Charlotte Knowles on doing philosophy and looking good
I’m going to say it, are you ready? This is pretty controversial. I like clothes. There I said it. And do you know what else? I’m not ashamed. Clothes have always been a touchy subject for philosophers. Taking any interest in what you look like supposedly indicates that you’re not really Living the Life of the Mind (hey, that’s the name of the column!) because if you were a true philosopher, you wouldn’t be preoccupied with these earthly matters. It’s a common trope from Plato to Mill that intellectual pleasures are higher than bodily ones, and philosophers seem to have interpreted that as a moral and intellectual duty to look like crap.
The philosophical “uniform”, for men at least, is whatever you picked up off your bedroom floor that morning, or so Jonathan Wolff claimed in a 2014 Guardian article. Wolff sees this as a positive thing, as his headline proclaims: “Why do Academics Dress so Badly? Answer: They are too Happy”. But is that really the case? A lot of academics I see seem pretty miserable. But let’s leave aside the issue of work pressure, job security, and the imperative to publish or perish for now, and turn back to the important issue of appearance. A colleague recently fretted that they had to make themselves look presentable for a departmental photo, when they should have been spending that time doing work! One could read this through Wolffian eyes as evidence that they didn’t care about trivial aesthetic matters and wanted to be left alone to get on with their research (and indeed, the same colleague had declared on a previous occasion that they didn’t care about dress, only comfort). But if that were true, why were they fretting over a photo?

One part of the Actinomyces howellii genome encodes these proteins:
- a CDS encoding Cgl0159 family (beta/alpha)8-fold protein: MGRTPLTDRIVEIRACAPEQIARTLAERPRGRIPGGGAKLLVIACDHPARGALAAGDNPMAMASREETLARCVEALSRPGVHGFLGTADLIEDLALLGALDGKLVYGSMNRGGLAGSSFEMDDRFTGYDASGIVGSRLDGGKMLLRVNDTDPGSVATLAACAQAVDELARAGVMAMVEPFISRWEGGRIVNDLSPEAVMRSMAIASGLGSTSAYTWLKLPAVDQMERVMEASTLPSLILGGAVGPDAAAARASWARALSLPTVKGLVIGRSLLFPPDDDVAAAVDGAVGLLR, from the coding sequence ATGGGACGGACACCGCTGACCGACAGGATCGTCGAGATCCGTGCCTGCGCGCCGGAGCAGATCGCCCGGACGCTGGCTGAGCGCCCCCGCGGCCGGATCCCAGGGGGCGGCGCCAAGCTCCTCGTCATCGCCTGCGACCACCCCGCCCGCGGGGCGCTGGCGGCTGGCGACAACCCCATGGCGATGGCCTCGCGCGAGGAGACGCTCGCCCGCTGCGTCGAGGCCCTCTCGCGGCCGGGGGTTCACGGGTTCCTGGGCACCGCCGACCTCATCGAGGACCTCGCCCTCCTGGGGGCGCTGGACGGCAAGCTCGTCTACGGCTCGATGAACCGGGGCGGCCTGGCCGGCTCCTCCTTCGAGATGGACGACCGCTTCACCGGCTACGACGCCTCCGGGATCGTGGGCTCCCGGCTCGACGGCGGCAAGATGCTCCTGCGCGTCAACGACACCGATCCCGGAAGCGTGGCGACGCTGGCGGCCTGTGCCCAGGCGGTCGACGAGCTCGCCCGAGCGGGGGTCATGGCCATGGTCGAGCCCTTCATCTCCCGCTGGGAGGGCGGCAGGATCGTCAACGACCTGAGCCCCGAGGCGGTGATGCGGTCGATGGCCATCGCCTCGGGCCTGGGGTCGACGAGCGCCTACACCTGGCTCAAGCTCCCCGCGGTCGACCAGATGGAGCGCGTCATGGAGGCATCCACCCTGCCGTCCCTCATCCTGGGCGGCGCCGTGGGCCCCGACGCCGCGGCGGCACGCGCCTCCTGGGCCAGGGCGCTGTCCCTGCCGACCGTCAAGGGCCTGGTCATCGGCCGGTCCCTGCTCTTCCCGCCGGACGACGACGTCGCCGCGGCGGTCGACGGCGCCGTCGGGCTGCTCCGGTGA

One reason that comes quickly to mind is: oppressive ideology! We are trained to care about what we look like, particularly if we are women, and such preoccupations keep us in our place. Indeed, we find this argument in the work of many famous feminist philosophers, including Mary Wollstonecraft who, in A Vindication of the Rights of Woman, presented women’s concern with beauty as a kind of “prison”. And indeed, it can be. If you become overlyworried about your appearance, if this is the only thing that is important in your life, that can be very limiting. But does that mean that any interest in clothes or appearance is automatically something that has been imposed on us as a result of oppressive socialisation? Are the preferences we have for particular ways of looking or presenting ourselves never an expression of our own authentic preferences and desires? Are they necessarily deformed or adaptive?
Questioning this line of argument does not mean dismissing the prolific and excellent feminist works on the problems of the beauty industry and the issue of oppressive and compulsory aesthetic practices. The rise in unnecessary cosmetic surgery and body dysmorphia is worrying, and both are important feminist issues. Rather, my question is whether any concern with appearance is inherently oppressive, as some analyses and views seem to suggest.